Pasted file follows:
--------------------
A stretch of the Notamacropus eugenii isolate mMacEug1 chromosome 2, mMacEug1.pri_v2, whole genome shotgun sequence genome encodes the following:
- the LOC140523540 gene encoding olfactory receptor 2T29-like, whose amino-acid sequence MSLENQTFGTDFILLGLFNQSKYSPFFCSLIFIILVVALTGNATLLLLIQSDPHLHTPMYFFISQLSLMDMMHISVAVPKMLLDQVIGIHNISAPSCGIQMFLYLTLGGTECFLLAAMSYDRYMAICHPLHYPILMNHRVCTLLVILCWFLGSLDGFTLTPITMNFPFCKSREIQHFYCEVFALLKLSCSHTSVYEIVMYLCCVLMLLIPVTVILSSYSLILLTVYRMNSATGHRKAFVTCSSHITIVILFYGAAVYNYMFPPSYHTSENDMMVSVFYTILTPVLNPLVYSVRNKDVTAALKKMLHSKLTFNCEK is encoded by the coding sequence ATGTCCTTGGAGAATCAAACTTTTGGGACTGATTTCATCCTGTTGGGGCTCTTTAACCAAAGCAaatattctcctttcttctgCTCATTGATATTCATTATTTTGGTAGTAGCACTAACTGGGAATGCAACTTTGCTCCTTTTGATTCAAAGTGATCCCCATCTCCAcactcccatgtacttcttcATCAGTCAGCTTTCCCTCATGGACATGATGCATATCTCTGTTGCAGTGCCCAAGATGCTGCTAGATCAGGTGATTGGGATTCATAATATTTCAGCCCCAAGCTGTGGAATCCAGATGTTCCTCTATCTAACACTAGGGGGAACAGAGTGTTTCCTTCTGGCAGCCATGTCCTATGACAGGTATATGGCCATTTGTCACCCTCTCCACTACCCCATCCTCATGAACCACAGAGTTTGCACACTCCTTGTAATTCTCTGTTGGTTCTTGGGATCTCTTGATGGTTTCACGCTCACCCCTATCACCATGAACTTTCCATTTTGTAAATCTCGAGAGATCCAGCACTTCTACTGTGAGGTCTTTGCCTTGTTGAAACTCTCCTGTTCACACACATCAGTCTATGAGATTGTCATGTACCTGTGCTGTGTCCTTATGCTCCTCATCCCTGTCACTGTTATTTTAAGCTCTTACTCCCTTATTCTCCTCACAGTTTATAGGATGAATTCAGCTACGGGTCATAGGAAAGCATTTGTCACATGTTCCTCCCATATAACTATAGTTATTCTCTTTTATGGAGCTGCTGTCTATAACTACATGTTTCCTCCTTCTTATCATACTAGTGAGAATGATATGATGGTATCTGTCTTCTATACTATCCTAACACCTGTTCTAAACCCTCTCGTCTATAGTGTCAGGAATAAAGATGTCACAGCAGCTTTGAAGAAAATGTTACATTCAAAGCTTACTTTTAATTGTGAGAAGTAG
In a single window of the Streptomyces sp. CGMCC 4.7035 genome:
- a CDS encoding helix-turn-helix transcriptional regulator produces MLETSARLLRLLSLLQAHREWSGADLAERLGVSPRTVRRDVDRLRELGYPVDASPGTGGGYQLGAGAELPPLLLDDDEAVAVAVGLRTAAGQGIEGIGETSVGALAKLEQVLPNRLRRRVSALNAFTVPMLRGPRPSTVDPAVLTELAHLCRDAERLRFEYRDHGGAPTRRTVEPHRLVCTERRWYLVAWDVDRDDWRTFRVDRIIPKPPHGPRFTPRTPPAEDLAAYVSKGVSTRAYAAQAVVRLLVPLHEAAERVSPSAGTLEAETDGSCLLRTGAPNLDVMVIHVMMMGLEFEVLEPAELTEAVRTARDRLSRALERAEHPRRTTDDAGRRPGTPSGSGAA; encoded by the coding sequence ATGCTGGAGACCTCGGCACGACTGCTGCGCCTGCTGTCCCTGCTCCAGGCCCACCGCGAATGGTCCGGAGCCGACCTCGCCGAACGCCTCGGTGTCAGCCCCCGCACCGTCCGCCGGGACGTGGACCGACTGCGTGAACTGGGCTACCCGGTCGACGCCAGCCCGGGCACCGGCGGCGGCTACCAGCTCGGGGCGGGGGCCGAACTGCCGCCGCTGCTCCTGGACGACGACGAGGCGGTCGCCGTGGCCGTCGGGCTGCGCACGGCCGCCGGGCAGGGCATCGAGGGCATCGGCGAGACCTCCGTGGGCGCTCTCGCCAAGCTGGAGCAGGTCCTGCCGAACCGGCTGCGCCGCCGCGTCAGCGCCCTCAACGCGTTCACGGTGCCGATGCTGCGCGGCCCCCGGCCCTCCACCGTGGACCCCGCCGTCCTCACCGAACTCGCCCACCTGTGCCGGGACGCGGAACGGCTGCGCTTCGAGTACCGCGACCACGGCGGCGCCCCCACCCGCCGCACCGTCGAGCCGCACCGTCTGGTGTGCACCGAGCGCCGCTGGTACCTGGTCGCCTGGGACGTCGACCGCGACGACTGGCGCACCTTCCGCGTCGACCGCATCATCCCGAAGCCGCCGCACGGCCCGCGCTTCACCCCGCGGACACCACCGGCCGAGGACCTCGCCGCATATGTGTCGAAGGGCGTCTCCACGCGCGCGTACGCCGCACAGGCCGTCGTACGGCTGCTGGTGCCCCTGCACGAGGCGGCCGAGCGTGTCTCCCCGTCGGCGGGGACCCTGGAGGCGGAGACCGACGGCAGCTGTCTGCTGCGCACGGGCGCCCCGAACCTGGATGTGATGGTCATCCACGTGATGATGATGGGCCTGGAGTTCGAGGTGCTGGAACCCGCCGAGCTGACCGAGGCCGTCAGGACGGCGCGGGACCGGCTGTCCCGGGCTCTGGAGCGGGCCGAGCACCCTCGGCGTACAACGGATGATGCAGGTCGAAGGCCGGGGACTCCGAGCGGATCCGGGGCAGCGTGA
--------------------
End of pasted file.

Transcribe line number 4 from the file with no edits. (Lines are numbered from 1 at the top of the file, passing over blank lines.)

- a CDS encoding helix-turn-helix transcriptional regulator produces MLETSARLLRLLSLLQAHREWSGADLAERLGVSPRTVRRDVDRLRELGYPVDASPGTGGGYQLGAGAELPPLLLDDDEAVAVAVGLRTAAGQGIEGIGETSVGALAKLEQVLPNRLRRRVSALNAFTVPMLRGPRPSTVDPAVLTELAHLCRDAERLRFEYRDHGGAPTRRTVEPHRLVCTERRWYLVAWDVDRDDWRTFRVDRIIPKPPHGPRFTPRTPPAEDLAAYVSKGVSTRAYAAQAVVRLLVPLHEAAERVSPSAGTLEAETDGSCLLRTGAPNLDVMVIHVMMMGLEFEVLEPAELTEAVRTARDRLSRALERAEHPRRTTDDAGRRPGTPSGSGAA; encoded by the coding sequence ATGCTGGAGACCTCGGCACGACTGCTGCGCCTGCTGTCCCTGCTCCAGGCCCACCGCGAATGGTCCGGAGCCGACCTCGCCGAACGCCTCGGTGTCAGCCCCCGCACCGTCCGCCGGGACGTGGACCGACTGCGTGAACTGGGCTACCCGGTCGACGCCAGCCCGGGCACCGGCGGCGGCTACCAGCTCGGGGCGGGGGCCGAACTGCCGCCGCTGCTCCTGGACGACGACGAGGCGGTCGCCGTGGCCGTCGGGCTGCGCACGGCCGCCGGGCAGGGCATCGAGGGCATCGGCGAGACCTCCGTGGGCGCTCTCGCCAAGCTGGAGCAGGTCCTGCCGAACCGGCTGCGCCGCCGCGTCAGCGCCCTCAACGCGTTCACGGTGCCGATGCTGCGCGGCCCCCGGCCCTCCACCGTGGACCCCGCCGTCCTCACCGAACTCGCCCACCTGTGCCGGGACGCGGAACGGCTGCGCTTCGAGTACCGCGACCACGGCGGCGCCCCCACCCGCCGCACCGTCGAGCCGCACCGTCTGGTGTGCACCGAGCGCCGCTGGTACCTGGTCGCCTGGGACGTCGACCGCGACGACTGGCGCACCTTCCGCGTCGACCGCATCATCCCGAAGCCGCCGCACGGCCCGCGCTTCACCCCGCGGACACCACCGGCCGAGGACCTCGCCGCATATGTGTCGAAGGGCGTCTCCACGCGCGCGTACGCCGCACAGGCCGTCGTACGGCTGCTGGTGCCCCTGCACGAGGCGGCCGAGCGTGTCTCCCCGTCGGCGGGGACCCTGGAGGCGGAGACCGACGGCAGCTGTCTGCTGCGCACGGGCGCCCCGAACCTGGATGTGATGGTCATCCACGTGATGATGATGGGCCTGGAGTTCGAGGTGCTGGAACCCGCCGAGCTGACCGAGGCCGTCAGGACGGCGCGGGACCGGCTGTCCCGGGCTCTGGAGCGGGCCGAGCACCCTCGGCGTACAACGGATGATGCAGGTCGAAGGCCGGGGACTCCGAGCGGATCCGGGGCAGCGTGA